As I make my way through an ocean of stimuli and experiences I observe the subtle changes in my mood and try to explain where they come from and what is causing them. My mind is hardwired to look for causes in a linear way. Big emotions are caused by dramatic life events while minor mood changes can have less significant origins, such as something I ate yesterday or an approaching project deadline. This hunt for external causes keeps my mind busy and the conversations with friends going, but is it always meaningful?
I recently came back from Brussels where I attended the Information Days on the Horizon 2020 Research Infrastructures Work Programme. I was there to present the LIBRE project and to have the chance to meet other project coordinators looking for European funding.
Today I made a brief presentation of Open Scholar and the LIBRE project at the Information Days on Horizon 2020 that was held in Brussels from 12-14 of February. I had the chance to receive first hand information about the e-Infrastructures calls, listen to many interesting proposals and discuss about possible collaborations with potential partners.
On Thursday 5th of December, I gave a talk on how to move beyond open access and face academia’s real problems, at the Ludwig Maximilian University in Munich. The talk focused on how the journal monopoly over three of the most basic processes in scholarly communication —validation, evaluation and dissemination— is creating problems even more important than the lack of accessibility to research output. The LIBRE platform was presented as an alternative, free, journal-independent, community-based model of research validation and evaluation where the author is at the center of an open and transparent peer review process.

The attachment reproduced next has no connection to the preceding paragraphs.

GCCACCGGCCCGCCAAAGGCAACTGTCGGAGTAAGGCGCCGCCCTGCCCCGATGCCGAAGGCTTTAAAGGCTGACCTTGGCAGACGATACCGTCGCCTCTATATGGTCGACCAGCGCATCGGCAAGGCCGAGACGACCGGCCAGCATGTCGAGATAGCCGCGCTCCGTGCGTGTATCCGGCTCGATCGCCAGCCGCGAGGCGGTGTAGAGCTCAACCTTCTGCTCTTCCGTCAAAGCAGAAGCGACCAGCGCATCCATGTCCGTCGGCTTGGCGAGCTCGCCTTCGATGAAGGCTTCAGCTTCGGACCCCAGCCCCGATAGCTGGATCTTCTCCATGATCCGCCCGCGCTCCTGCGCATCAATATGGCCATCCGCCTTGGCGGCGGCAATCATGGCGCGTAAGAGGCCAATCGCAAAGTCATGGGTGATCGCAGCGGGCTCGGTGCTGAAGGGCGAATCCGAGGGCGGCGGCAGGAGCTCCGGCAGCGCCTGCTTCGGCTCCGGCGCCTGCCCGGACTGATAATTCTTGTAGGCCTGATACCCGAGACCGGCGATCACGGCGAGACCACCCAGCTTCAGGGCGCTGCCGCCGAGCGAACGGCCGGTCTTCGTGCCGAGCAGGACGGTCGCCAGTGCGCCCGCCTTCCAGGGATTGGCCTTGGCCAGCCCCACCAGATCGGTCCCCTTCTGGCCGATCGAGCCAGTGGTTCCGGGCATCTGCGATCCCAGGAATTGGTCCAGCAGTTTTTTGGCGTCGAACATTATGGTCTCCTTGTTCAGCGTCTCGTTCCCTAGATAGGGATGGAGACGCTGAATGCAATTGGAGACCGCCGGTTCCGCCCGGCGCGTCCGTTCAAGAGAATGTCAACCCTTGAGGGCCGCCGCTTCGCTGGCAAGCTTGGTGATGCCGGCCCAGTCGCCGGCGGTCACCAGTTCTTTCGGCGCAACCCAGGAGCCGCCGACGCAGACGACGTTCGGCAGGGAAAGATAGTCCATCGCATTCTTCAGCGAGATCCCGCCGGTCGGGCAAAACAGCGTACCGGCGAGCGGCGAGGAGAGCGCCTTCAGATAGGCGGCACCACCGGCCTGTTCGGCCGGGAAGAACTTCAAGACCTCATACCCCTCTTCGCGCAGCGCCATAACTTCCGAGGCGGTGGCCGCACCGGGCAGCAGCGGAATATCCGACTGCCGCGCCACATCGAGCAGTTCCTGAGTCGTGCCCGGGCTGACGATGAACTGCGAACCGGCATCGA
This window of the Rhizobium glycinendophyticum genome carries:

On Friday 8th of November, together with Michael Taylor we gave a 5-minute talk on the future of academic peer review also presenting the forthcoming platform LIBRE at the SpotOn 2013 event.
The presentation of my lecture for the students of the Master in Economics at the University of Granada (20th of March 2013).
The first press release about Open Scholar and the LIBRE project is out!
As a response to severe government cuts in education budget, a group of 28 University professors decided to take our lectures to the streets. We chose a central square in Granada called Bibrambla and gave 14 lectures to more than 500 participants.
Here is a prezi presentation on the use of the force platform to assess approach-avoidance or freezing behavior in psychophysiological experiments. I gave this talk during the 8th annual conference of the Spanish Society for Psychophysiology and Cognitive and Affective Neuroscience (SEPNECA) held in Barcelona from 3-6 of July.